CSW - February 2011The transformation of St. Philip Neri School into a thriving institution to which a great number of Latino families entrust their children's intellectual and spiritual formation could not have been achieved without the tireless efforts of the school's leadership - former principal, Mary McCoy and current principal, Gary Asher. Both graduates of the ACE Remick Leadership Program at the University of Notre Dame, Mrs. McCoy and Mr. Asher are well equipped as educational and spiritual leaders and possess the strategies needed to foster successful school community. Mary served as principal of St. Philip Neri for seven years, until this past July when she accepted a position as Assistant Superintendent of Instruction for the Archdiocese of Indianapolis. Although truly effective and transformative school leadership is not easy to replace, St. Philip Neri School could not be in better hands as Gary Asher, after having served five years as assistant principal alongside Mrs. McCoy, has assumed the role of principal.

When Mrs. McCoy first came to St. Philip Neri in 2006, there were 151 students enrolled in the school with 83% Latino. Having stepped into the role in the middle of a demographic shift that was clearly well underway, Mrs. McCoy refuses to take much credit for the influx of Latino students to the school. However, with a respective 52% and 31% passing rate in language arts and math on the ISTEP, as well as years of high faculty turnover, much work needed to be done in order to effectively serve this new population.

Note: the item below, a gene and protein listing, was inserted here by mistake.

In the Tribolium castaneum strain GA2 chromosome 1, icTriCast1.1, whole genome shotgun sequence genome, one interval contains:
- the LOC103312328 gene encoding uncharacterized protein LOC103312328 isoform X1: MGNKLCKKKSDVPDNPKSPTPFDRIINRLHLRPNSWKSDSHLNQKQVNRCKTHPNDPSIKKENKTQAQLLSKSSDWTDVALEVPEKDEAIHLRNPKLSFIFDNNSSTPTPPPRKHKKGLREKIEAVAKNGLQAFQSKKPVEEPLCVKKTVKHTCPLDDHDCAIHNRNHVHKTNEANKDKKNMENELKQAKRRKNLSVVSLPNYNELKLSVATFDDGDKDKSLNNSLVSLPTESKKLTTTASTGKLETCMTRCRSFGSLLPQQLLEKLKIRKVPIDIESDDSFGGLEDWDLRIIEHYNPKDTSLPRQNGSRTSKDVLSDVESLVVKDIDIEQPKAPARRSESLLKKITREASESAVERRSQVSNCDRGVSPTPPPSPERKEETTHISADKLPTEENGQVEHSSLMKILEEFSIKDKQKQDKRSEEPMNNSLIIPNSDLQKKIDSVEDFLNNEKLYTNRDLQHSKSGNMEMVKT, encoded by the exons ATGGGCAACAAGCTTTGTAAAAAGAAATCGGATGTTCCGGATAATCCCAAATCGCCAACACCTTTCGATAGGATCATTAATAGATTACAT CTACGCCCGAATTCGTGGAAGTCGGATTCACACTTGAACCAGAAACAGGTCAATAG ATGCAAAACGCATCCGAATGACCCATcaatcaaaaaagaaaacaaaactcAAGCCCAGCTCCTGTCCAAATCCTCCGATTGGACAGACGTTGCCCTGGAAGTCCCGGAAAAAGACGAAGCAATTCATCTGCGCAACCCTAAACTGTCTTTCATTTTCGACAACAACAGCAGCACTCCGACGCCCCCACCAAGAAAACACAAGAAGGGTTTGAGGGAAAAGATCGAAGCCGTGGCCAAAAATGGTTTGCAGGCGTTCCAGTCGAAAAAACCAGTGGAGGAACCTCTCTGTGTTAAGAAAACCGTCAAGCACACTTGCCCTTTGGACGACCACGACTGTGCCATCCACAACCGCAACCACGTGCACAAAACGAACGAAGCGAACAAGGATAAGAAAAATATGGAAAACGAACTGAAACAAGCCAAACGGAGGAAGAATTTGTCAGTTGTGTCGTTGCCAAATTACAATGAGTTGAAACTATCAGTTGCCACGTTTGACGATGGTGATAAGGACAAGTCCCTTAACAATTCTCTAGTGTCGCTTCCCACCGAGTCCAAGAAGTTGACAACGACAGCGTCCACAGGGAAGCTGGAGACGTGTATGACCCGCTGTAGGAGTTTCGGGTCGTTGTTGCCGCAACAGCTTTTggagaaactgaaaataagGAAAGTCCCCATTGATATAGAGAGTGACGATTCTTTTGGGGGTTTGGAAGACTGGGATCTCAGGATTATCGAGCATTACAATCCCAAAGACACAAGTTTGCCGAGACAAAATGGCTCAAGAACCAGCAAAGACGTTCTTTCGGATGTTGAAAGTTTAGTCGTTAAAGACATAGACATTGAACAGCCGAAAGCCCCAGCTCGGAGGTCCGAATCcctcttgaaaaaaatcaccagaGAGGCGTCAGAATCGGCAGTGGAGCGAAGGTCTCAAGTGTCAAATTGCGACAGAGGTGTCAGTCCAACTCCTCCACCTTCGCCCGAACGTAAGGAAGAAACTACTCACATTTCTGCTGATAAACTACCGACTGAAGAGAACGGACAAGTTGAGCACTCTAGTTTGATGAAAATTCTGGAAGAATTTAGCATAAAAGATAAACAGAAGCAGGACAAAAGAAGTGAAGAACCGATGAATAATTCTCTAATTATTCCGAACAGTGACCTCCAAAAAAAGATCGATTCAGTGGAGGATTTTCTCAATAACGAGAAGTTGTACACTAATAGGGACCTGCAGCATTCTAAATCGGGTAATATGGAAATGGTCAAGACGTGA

Mrs. McCoy had to hire several new teachers in her first year on the job, but took a very intentional approach to transforming the school environment, creating a welcoming community, and also setting high expectations for academics, attendance, and discipline. Since her first year as principal, St. Philip Neri has seen a significant increase in ISTEP scores – 75% passing in language arts and 72% in math – as well as successive years of enrollment increases. The most recent school year finished with 209 students and 99% Latino, and 220 are already registered for this upcoming year.

While St. Philip Neri reflects many of the best practices identified by the Notre Dame Task Force on the Participation of Latino Children and Families in Catholic Schools, Mrs. McCoy and Mr. Asher both agree that the factors that have contributed most to their successful recruitment and retention of Latino families have been the natural social networks existing within the Latino community, and a school environment with which Latino families can immediately identify. 

IMG 0044When a family walks into the front office of St. Philip Neri School, they are greeted by Maria Lomeli at the front desk, the school's administrative assistant. Maria began working at St. Philip Neri in 2004, which Mrs. McCoy notes is probably one of the main reasons why the Latino enrollment grew so quickly. Maria is originally from Tala, a small town in the Mexican state of Jalisco, which is where many of the school's families are from, many of whom are first-generation immigrants. "Having Maria at our front desk eliminates any language barriers that could potentially exist for our current and prospective families and her influence within the Latino community cannot be overemphasized," says Mrs. McCoy. In addition to Maria, several other members of the St. Philip Neri School staff are from Tala, forging an even stronger sense of community amongst the staff, students, and parents. Mr. Asher also mentions that the statue of Our Lady of Guadalupe at the front entrance of the school is "an immediate message to Hispanic families that they belong here." While the use of this widely recognized symbol of Latino Catholicism and a bilingual staff member in the front office are just two simple examples of a culturally responsive school environment, their presence speaks volumes.